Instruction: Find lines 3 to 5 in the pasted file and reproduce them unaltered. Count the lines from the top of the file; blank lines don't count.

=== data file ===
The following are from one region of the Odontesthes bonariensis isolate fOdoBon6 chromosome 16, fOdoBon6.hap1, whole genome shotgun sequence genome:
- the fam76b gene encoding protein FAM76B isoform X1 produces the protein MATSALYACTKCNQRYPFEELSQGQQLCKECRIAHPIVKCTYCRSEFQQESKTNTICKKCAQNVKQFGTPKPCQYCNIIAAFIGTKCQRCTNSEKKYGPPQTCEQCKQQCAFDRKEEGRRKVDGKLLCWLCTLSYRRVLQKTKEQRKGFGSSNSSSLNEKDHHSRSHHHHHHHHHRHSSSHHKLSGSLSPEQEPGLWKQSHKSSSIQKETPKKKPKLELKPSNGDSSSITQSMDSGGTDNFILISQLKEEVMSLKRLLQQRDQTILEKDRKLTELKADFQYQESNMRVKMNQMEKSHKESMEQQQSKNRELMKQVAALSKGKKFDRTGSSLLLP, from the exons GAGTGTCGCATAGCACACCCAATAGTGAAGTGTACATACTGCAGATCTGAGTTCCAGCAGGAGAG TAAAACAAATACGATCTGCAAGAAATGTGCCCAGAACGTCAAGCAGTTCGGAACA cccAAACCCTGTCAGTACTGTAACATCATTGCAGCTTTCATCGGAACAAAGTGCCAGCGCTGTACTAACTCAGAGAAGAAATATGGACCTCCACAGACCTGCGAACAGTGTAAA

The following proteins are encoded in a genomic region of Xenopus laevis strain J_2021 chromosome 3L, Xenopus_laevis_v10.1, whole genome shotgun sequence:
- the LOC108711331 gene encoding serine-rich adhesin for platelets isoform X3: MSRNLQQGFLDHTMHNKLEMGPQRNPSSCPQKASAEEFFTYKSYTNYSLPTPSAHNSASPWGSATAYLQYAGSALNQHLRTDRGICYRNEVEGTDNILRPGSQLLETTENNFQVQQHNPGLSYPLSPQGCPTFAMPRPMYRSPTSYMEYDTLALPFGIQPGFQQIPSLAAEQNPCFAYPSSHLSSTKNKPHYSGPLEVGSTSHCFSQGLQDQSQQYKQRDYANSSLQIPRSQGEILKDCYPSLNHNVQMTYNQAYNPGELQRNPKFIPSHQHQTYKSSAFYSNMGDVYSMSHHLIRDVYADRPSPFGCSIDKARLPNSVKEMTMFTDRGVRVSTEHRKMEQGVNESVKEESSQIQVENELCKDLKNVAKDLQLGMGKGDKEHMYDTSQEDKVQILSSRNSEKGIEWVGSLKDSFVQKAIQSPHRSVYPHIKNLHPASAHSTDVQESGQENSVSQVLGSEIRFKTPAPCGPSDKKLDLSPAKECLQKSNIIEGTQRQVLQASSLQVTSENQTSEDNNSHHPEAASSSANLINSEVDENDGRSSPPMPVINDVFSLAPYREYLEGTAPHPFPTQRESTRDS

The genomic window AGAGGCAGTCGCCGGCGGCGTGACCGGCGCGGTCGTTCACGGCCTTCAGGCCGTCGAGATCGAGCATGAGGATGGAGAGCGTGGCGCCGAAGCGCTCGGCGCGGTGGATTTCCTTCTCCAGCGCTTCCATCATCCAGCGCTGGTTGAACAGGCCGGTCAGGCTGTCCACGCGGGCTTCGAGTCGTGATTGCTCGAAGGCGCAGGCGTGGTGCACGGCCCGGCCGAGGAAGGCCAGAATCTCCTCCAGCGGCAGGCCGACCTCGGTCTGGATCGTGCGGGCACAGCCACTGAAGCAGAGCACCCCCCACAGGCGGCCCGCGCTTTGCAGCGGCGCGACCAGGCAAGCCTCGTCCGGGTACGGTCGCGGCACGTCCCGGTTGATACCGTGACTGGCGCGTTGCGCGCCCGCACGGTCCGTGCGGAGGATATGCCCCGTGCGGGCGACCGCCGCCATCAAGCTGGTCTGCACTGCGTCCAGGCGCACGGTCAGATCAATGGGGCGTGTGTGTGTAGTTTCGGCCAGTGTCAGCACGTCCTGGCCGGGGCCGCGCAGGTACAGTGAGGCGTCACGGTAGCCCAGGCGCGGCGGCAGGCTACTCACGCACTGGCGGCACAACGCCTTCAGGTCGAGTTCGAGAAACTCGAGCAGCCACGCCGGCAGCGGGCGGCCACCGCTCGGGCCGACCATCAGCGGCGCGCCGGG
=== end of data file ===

The following proteins are encoded in a genomic region of Xenopus laevis strain J_2021 chromosome 3L, Xenopus_laevis_v10.1, whole genome shotgun sequence:
- the LOC108711331 gene encoding serine-rich adhesin for platelets isoform X3: MSRNLQQGFLDHTMHNKLEMGPQRNPSSCPQKASAEEFFTYKSYTNYSLPTPSAHNSASPWGSATAYLQYAGSALNQHLRTDRGICYRNEVEGTDNILRPGSQLLETTENNFQVQQHNPGLSYPLSPQGCPTFAMPRPMYRSPTSYMEYDTLALPFGIQPGFQQIPSLAAEQNPCFAYPSSHLSSTKNKPHYSGPLEVGSTSHCFSQGLQDQSQQYKQRDYANSSLQIPRSQGEILKDCYPSLNHNVQMTYNQAYNPGELQRNPKFIPSHQHQTYKSSAFYSNMGDVYSMSHHLIRDVYADRPSPFGCSIDKARLPNSVKEMTMFTDRGVRVSTEHRKMEQGVNESVKEESSQIQVENELCKDLKNVAKDLQLGMGKGDKEHMYDTSQEDKVQILSSRNSEKGIEWVGSLKDSFVQKAIQSPHRSVYPHIKNLHPASAHSTDVQESGQENSVSQVLGSEIRFKTPAPCGPSDKKLDLSPAKECLQKSNIIEGTQRQVLQASSLQVTSENQTSEDNNSHHPEAASSSANLINSEVDENDGRSSPPMPVINDVFSLAPYREYLEGTAPHPFPTQRESTRDS

The genomic window AGAGGCAGTCGCCGGCGGCGTGACCGGCGCGGTCGTTCACGGCCTTCAGGCCGTCGAGATCGAGCATGAGGATGGAGAGCGTGGCGCCGAAGCGCTCGGCGCGGTGGATTTCCTTCTCCAGCGCTTCCATCATCCAGCGCTGGTTGAACAGGCCGGTCAGGCTGTCCACGCGGGCTTCGAGTCGTGATTGCTCGAAGGCGCAGGCGTGGTGCACGGCCCGGCCGAGGAAGGCCAGAATCTCCTCCAGCGGCAGGCCGACCTCGGTCTGGATCGTGCGGGCACAGCCACTGAAGCAGAGCACCCCCCACAGGCGGCCCGCGCTTTGCAGCGGCGCGACCAGGCAAGCCTCGTCCGGGTACGGTCGCGGCACGTCCCGGTTGATACCGTGACTGGCGCGTTGCGCGCCCGCACGGTCCGTGCGGAGGATATGCCCCGTGCGGGCGACCGCCGCCATCAAGCTGGTCTGCACTGCGTCCAGGCGCACGGTCAGATCAATGGGGCGTGTGTGTGTAGTTTCGGCCAGTGTCAGCACGTCCTGGCCGGGGCCGCGCAGGTACAGTGAGGCGTCACGGTAGCCCAGGCGCGGCGGCAGGCTACTCACGCACTGGCGGCACAACGCCTTCAGGTCGAGTTCGAGAAACTCGAGCAGCCACGCCGGCAGCGGGCGGCCACCGCTCGGGCCGACCATCAGCGGCGCGCCGGG